Large Databases Used by ALS Registry Ably Capture Disease Prevalence in US, Study Reports
Federal healthcare databases, especially Medicare, are a valuable resource in identifying cases of amyotrophic lateral sclerosis (ALS) in the U.S. population, and may help in tracking the prevalence of other neurological diseases as well, a group of researchers report.
The study, “Estimation of the Prevalence of Amyotrophic Lateral Sclerosis in the United States Using National Administrative Healthcare Data from 2002 to 2004 and Capture-Recapture Methodology,” was published in the journal Neuroepidemiology.
ALS prevalence in the U.S. was, until recently, difficult to assess due to the lack of a nationwide disease registry or coordinated surveillance system.
But the federal Agency for Toxic Substances and Disease Registry (ATSDR) established the National ALS Registry in 2009. That registry bases its estimated on an analysis of combined data from several national healthcare administrative databases (Medicare, Medicaid, and Veterans Administration data).
A team of researchers set out to evaluate the registry’s accuracy by using a similar approach (same three national health databases), but focusing on ALS prevalence between 2002 and 2004, before its establishment.
“The administrative data files include computerized records documenting outpatient visits, inpatient hospitalizations, clinical procedures, laboratory results, and medication prescriptions,” the researchers wrote.
They developed an ALS case identification computer program and categorized people identified into three distinct groups — definite ALS, possible ALS, and not ALS. Additionally, their analysis included a statistical method, called capture-recapture, to identify overlap cases between the different data sources.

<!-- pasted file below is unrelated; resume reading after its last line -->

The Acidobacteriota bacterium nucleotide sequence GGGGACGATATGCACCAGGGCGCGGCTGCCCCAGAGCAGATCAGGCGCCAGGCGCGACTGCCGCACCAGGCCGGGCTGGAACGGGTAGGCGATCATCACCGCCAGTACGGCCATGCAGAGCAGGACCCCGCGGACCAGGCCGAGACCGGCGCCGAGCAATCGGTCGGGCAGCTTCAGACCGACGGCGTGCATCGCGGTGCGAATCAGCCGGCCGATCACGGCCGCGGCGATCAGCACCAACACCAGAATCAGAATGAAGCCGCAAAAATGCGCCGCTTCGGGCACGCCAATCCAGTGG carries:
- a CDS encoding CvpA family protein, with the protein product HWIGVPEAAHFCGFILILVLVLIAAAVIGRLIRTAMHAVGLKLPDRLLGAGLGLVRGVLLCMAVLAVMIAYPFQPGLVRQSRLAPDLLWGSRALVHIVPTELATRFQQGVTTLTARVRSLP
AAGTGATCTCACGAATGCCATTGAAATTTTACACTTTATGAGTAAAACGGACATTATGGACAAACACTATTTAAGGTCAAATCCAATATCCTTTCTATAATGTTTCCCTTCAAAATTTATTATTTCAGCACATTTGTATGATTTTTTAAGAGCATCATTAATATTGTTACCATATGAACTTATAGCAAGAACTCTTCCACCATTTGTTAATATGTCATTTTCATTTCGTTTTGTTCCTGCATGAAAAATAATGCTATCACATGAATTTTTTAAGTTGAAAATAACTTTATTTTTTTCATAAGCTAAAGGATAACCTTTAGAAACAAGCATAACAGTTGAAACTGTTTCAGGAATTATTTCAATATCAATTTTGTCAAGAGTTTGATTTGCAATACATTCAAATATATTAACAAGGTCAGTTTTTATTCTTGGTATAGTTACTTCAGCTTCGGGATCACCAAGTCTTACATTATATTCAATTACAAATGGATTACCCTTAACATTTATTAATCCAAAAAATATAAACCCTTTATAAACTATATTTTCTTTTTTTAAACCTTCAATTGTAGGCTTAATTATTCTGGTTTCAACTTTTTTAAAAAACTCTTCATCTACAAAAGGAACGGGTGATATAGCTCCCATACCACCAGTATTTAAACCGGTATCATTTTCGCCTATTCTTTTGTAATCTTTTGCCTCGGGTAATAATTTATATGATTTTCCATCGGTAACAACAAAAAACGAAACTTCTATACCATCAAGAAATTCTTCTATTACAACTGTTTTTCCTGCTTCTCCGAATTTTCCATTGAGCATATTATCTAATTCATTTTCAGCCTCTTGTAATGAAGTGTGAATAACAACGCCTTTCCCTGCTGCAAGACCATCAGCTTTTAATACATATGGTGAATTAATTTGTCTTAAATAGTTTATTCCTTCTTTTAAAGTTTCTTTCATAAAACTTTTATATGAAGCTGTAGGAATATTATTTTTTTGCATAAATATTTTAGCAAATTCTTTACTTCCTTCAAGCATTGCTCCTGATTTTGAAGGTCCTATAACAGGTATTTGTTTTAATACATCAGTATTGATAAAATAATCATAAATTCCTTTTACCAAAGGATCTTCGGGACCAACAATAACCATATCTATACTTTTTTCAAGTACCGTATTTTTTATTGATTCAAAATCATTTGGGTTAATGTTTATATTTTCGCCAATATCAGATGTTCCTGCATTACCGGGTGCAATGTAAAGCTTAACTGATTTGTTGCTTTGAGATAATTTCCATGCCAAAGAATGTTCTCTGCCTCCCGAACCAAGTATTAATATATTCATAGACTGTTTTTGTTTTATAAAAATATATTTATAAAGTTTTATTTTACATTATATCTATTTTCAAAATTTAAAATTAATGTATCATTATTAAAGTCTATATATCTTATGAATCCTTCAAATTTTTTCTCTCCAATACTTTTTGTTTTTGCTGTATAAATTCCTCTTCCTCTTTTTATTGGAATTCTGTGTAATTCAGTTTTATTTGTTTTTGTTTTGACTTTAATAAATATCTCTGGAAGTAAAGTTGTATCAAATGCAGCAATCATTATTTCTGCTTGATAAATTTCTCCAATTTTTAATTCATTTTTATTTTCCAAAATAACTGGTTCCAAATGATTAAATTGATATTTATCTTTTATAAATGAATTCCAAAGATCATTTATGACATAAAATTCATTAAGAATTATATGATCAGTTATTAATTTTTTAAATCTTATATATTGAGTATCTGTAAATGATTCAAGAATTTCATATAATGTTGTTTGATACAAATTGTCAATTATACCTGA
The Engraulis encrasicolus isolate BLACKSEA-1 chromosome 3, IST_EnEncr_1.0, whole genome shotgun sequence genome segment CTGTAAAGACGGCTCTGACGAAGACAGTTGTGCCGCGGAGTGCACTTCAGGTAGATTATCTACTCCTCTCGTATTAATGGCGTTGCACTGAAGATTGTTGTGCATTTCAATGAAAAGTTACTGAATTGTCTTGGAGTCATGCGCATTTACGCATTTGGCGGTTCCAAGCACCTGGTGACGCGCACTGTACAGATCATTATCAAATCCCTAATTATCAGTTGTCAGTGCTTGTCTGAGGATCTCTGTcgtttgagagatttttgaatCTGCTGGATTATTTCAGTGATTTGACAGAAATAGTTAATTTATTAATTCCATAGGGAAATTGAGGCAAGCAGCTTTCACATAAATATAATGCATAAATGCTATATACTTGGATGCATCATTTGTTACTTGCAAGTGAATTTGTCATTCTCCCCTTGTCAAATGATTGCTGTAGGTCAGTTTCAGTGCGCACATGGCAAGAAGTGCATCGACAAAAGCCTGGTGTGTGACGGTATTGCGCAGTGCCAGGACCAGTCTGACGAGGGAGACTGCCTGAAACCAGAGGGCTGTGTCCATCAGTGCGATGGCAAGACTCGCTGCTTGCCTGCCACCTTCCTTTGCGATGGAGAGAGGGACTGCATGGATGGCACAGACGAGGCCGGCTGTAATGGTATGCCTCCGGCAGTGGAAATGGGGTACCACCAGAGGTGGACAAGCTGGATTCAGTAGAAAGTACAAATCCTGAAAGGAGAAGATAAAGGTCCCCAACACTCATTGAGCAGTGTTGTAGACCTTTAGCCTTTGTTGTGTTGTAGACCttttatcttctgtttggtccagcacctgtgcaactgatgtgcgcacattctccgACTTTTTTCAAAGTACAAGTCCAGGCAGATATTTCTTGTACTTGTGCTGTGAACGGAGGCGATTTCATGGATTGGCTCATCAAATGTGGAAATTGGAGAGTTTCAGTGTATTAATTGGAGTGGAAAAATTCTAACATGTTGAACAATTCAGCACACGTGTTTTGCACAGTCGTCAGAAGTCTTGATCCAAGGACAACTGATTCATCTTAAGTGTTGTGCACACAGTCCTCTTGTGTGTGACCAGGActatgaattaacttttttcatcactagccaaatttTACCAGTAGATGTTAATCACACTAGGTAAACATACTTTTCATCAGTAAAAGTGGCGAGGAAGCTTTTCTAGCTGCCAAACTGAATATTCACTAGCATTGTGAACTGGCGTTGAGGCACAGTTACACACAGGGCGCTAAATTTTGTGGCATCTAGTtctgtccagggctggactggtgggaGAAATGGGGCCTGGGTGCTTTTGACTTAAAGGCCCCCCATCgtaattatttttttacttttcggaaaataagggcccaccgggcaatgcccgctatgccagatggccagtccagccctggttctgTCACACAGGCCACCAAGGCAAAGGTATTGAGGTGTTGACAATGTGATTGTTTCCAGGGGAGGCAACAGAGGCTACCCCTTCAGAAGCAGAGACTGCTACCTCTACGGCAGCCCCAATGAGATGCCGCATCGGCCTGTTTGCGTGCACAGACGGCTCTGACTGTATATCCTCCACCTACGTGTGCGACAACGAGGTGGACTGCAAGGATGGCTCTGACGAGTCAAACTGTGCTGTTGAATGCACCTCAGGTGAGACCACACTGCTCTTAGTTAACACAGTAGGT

Estimates from combining the three revealed a steady increase in the annual ALS prevalence, from 3.7 per 100,000 in 2002, to 4.4 in 2003, and 4.8 per 100,000 in 2004.
These estimates were highly similar to those determine by National ALS Registry scientists for the years 2009 to 2011, “which reported crude point and annual period prevalence estimates ranging from 3.8 to 4.4 per 100,000,” the researchers wrote.
National ALS Registry estimates for 2012 and 2013 continue to show a steady increase in disease prevalence — 4.7 cases per 100,000 U.S. inhabitants (2012) increasing to 5 cases per 100,000 in 2013.
These results “support the conclusion that reliance only on federal databases for ascertaining ALS cases may ascertain more than 75% of ALS cases in the United States,” the researchers wrote.
Among the three databases, Medicare was the major contributor to case identification and used to pinpoint 92% of all identified cases. The Medicare database aided in identifying 64% of cases not detected by the two other sources, the researchers said.
“If Medicare had been used as a single source, only a small percentage of ALS cases would have been missed who were identified solely through Medicaid (3%) or the VA (4%),” they added.
Although no database used covers the entire U.S. population, they together include a large proportion of it — Medicare especially, since it is an entitlement available to all citizens ages 65 and over.
Overall, “our analysis suggests that administrative healthcare data sources provide an excellent methodological foundation for estimating national ALS prevalence in a large country with a fragmented healthcare system, and may be valuable for tracking cases of other neurological diseases and estimating the extent of their prevalence,” the study concluded.